There is typically no paternal involvement in the rearing of cubs. 
There are fewer than 10,000 in the wild.


Rarity at Wraxall zoo

Noah's Ark is now fully accredited by the Rare Breeds Survival Trust.
Following a formal application and inspection the Wraxall zoo and farm was told it had 'passed with flying colors'.
The accreditation process includes assessment of the animal welfare and its education programme in place.

Noah's Ark has new RBST signage to explain to visitors what they are doing.
Noah’s Ark curator Chris Wilkinson said: "I am delighted we have been awarded RBST accreditation. 
"This has been a project close to my heart for a long time and we have all been working hard to create a strong programme. 
"It is a great endorsement to receive this accreditation and we are looking forward to continuing to work with the RBST in conserving these rare native breeds and their natural environment, both of which are part of the UK’s national identity and heritage.”
Noah’s Ark, which was originally a dairy farm before its transformation to a farm park in 1999, is proud to home some of the UK’s rarest breeds including Suffolk Punch horses, Whitefaced Woodland sheep, Tamworth pigs and Brecon Buff geese, all of which are priority breeds on the RBST.

The RBST is a national charity working on the survival of the UK’s rarest

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breeds of farm animals and equines. 
They aim to reverse the decline in native livestock breeds by 2028 by demonstrating the economic, social and environmental relevance of native breeds. 
Noah’s Ark is open seven days a week, 10.30am-5pm between February and November.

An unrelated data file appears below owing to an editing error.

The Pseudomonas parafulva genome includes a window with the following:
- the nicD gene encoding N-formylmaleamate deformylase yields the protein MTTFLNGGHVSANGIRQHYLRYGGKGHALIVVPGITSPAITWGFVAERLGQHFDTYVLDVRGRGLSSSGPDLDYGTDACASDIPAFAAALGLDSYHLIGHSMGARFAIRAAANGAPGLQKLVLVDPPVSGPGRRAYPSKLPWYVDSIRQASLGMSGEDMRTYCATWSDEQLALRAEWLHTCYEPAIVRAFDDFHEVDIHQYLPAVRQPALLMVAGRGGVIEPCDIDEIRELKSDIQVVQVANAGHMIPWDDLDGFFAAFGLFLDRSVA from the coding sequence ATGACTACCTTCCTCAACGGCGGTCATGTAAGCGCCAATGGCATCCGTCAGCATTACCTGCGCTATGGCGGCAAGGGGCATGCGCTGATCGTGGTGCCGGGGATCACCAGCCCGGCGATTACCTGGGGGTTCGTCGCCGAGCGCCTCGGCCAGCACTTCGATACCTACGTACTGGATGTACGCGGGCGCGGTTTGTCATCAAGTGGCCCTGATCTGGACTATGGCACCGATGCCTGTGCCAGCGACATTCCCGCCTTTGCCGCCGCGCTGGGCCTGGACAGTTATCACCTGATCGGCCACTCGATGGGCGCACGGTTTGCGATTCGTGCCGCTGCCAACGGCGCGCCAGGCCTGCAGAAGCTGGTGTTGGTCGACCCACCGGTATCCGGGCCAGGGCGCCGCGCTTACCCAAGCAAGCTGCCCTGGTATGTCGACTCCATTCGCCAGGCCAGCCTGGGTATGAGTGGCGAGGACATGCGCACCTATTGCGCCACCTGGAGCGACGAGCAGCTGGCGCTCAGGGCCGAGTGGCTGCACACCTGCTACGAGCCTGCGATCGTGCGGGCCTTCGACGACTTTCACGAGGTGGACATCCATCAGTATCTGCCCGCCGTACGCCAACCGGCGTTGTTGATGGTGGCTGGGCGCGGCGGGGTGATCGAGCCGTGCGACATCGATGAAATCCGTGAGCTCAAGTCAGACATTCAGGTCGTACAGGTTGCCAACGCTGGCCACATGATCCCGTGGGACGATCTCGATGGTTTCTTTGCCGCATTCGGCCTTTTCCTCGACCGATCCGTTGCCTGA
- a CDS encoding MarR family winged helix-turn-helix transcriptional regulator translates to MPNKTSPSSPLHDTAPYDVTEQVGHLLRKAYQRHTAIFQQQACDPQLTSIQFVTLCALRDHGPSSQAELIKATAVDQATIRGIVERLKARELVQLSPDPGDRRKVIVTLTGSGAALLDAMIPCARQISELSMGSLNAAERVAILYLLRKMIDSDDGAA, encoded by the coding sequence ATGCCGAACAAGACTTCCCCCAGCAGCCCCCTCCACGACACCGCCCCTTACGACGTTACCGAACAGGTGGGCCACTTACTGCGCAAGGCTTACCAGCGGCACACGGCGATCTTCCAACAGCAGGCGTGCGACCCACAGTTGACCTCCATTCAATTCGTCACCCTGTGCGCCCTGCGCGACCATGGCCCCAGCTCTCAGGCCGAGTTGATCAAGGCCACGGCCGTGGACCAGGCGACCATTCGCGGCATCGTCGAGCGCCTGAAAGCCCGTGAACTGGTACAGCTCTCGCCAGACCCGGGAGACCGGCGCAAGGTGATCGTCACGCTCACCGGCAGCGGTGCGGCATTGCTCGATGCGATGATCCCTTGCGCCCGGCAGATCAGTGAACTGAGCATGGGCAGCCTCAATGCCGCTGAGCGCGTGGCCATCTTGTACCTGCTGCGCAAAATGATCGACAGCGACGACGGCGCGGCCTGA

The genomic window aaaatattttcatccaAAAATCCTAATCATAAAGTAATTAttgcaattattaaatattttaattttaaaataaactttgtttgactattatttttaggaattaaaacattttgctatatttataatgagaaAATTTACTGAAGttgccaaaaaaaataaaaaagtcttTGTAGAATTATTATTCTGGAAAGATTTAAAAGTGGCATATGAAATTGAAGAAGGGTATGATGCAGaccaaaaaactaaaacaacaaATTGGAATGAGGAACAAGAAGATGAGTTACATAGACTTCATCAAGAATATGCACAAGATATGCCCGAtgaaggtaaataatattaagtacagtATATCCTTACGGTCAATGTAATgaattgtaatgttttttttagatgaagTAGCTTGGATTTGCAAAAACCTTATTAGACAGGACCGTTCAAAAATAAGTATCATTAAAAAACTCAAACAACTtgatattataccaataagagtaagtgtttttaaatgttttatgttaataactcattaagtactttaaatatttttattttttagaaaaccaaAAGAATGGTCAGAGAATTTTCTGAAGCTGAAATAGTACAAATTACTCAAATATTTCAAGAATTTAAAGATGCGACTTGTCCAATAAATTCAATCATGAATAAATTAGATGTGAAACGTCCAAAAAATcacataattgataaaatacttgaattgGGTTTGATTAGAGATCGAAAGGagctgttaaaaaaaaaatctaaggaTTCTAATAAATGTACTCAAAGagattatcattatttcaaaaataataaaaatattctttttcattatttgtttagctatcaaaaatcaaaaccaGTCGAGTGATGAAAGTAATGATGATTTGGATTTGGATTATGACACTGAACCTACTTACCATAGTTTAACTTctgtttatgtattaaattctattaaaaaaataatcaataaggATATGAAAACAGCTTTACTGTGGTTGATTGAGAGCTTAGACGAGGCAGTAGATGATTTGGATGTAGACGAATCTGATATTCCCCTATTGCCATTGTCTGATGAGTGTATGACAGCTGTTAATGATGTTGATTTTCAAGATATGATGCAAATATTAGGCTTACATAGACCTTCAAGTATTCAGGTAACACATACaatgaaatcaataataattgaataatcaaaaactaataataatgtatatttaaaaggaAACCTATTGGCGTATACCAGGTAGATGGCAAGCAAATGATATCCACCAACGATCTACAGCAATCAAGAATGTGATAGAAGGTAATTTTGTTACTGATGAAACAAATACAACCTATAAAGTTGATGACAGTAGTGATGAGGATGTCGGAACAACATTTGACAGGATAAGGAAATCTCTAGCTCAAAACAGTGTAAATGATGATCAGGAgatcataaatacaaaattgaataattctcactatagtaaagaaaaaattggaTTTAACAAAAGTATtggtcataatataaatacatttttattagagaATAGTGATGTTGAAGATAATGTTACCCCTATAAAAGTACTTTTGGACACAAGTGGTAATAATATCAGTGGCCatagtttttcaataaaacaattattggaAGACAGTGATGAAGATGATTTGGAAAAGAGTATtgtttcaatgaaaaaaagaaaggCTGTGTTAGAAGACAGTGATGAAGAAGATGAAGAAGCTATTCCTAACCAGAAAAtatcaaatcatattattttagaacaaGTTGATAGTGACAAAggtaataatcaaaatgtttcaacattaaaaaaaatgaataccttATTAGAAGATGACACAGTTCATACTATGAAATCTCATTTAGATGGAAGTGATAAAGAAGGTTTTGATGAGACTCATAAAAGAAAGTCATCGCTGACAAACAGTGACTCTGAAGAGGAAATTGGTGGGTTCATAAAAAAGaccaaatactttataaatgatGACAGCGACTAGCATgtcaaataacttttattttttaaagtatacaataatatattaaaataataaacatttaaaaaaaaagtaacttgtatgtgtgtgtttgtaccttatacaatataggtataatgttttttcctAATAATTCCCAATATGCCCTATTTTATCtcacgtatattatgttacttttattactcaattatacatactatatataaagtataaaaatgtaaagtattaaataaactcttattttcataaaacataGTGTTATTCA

Ticket prices are seasonal and currently day tickets £20.85 for adults and £16.75 for children.

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The Good News from Noah's Ark

Noah’s Ark Zoo Farm won silver for Large Visitor Attraction at the 2022 South West Tourism Awards.

The presentation was at Sandy Park Stadium, Exeter, on Thursday, April 7, celebrating the best tourism and hospitality businesses in the south west of England.

The special awards ceremony was the first ‘in person’ celebration in two years.

It was an extremely competitive year with 476 entries.

The gold went to Minack Theatre an open-air theatre, constructed above a gully with a rocky granite outcrop jutting into the sea at Porthcurno, four miles from Land's End.

Noah’s Ark shared silver with Moors Valley Country Park and Forest, Dorset and the Dorset Museum took bronze.

Visitor experience and events coordinator Rhian Gunstone said: “These awards give us a real opportunity to receive feedback from an independent panel of judges and help us to improve the visitor experience year on year.

“We are extremely proud that this award recognises all the improvements we are continuing to make.

“It is fantastic recognition of our team’s hard work and dedication throughout the pandemic.”

This award follows on from the Bristol Bath and Somerset Awards in February where the zoo was presented via Zoom with the gold for Large Visitor Attraction of the Year.


 As well the Winner of Winners Award and a silver for education co-ordinator, Paula Tackle as an Unsung Hero.

Visitor operations manager David Bennett said: “This is awesome, yet another award and more recognition for our continued efforts.

“I am so proud to be part of this team.”

And winning awards isn't the onl